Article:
This could legitimately be the starting point for an indictment of Obama's presidency. Certainly if a Republican president were behind statistics like this, few liberals would be offering him or her the benefit of the doubt. But like most other criticisms of Obama, particularly regarding the economy, you would have to make the case that another viable contender could have produced better results in the same circumstances. He entered in a moment of freefall. Calling on him to provide a softer landing or a parachute is one thing. Demanding that he suspend the rules of gravity is another.
I think that case could be made, but it is not the argument I'm making here. The fact that the first black president is presiding over deepening racial disparities is just one of the more potent illustrations of how the relationship between identity and electoral representation has become untethered from broader social, political or economic advances and rendered purely symbolic. The corporate model of diversity, which seeks to look different and act the same, has firmly stamped its imprimatur on a kind of politics that owes more to Benetton ads than black advancement. Where we used to seek equal opportunities, we have now become satisfied with photo opportunities — a fact that satisfies some liberals, annoys most conservatives and does little, if anything, for the lives of those whose interests are ostensibly being championed.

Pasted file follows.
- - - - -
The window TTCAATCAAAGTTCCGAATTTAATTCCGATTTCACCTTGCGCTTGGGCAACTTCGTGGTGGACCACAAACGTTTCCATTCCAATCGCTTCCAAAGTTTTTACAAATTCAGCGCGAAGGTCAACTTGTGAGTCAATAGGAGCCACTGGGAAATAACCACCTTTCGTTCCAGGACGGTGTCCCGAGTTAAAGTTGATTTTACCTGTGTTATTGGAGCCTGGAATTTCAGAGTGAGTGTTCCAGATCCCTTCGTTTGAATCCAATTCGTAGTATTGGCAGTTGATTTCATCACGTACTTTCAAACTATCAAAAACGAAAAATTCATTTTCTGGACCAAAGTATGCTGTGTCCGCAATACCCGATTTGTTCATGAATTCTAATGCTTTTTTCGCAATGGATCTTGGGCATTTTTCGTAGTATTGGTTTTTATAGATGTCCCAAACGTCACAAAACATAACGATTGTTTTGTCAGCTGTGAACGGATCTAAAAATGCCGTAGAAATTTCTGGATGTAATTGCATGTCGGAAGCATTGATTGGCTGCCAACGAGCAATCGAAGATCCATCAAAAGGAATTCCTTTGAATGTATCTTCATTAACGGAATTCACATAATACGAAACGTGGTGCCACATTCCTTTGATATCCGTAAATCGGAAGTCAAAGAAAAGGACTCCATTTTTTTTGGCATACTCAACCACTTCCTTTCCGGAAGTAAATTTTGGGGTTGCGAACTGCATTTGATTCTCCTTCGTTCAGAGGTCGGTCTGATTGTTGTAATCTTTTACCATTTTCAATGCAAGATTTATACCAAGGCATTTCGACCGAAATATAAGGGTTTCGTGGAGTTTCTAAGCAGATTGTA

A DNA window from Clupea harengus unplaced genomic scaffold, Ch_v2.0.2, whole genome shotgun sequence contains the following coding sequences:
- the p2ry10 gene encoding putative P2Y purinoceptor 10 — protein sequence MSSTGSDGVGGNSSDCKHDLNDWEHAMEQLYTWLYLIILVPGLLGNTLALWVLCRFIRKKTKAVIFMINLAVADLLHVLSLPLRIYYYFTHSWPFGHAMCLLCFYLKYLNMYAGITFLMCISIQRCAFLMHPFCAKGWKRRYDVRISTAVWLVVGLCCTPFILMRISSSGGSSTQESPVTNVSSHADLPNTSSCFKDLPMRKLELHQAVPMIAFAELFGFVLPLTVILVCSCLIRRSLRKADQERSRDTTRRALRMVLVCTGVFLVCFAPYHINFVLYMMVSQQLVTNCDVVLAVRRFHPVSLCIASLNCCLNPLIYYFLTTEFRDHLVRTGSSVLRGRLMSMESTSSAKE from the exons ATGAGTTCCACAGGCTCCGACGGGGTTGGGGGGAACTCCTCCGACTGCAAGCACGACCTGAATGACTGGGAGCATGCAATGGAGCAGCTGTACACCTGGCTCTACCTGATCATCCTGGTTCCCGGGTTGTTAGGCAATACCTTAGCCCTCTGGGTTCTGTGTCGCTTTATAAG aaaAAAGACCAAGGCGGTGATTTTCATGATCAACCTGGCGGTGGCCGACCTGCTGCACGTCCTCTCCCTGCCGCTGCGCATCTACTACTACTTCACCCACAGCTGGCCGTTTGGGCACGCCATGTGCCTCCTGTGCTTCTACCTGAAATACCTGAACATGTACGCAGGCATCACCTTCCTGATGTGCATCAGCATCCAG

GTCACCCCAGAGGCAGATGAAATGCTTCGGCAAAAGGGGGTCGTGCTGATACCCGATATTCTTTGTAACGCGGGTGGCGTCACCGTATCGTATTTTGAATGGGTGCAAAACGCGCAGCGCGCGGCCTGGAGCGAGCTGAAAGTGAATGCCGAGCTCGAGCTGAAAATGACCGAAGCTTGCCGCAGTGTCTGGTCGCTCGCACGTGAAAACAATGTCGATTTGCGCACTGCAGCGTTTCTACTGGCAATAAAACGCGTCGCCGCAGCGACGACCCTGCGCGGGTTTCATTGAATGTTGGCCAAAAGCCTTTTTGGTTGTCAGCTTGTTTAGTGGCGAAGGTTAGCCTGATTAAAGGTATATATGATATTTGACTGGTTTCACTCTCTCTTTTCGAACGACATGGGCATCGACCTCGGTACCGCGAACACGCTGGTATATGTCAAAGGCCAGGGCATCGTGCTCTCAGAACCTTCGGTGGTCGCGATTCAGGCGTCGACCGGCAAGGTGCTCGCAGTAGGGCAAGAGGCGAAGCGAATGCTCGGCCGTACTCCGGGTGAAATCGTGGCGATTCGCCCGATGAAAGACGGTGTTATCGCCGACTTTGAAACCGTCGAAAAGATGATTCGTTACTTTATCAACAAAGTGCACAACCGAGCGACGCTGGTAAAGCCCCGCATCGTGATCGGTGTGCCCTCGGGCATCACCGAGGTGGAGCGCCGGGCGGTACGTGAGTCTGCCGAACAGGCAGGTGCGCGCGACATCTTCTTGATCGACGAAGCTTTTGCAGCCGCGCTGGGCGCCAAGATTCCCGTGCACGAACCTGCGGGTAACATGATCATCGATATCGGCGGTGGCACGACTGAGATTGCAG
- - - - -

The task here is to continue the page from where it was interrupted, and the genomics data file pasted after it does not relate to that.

“We have more black people in more visible and powerful positions,” Angela Davis told me before Obama won the Democratic nomination. “But then we have far more black people who have been pushed down to the bottom of the ladder. When people call for diversity and link it to justice and equality, that's fine. But there's a model of diversity as the difference that makes no difference, the change that brings about no change.” This is not just true for race. India's upper house last week passed a bill to reserve a third of all legislative seats for women. Given that India ranks 99th in the world for female representation, this would make a significant difference to the Indian Parliament if it becomes law. The Prime Minister, Manmohan Singh, described the vote as a “historic step forward toward emancipation of Indian womanhood.”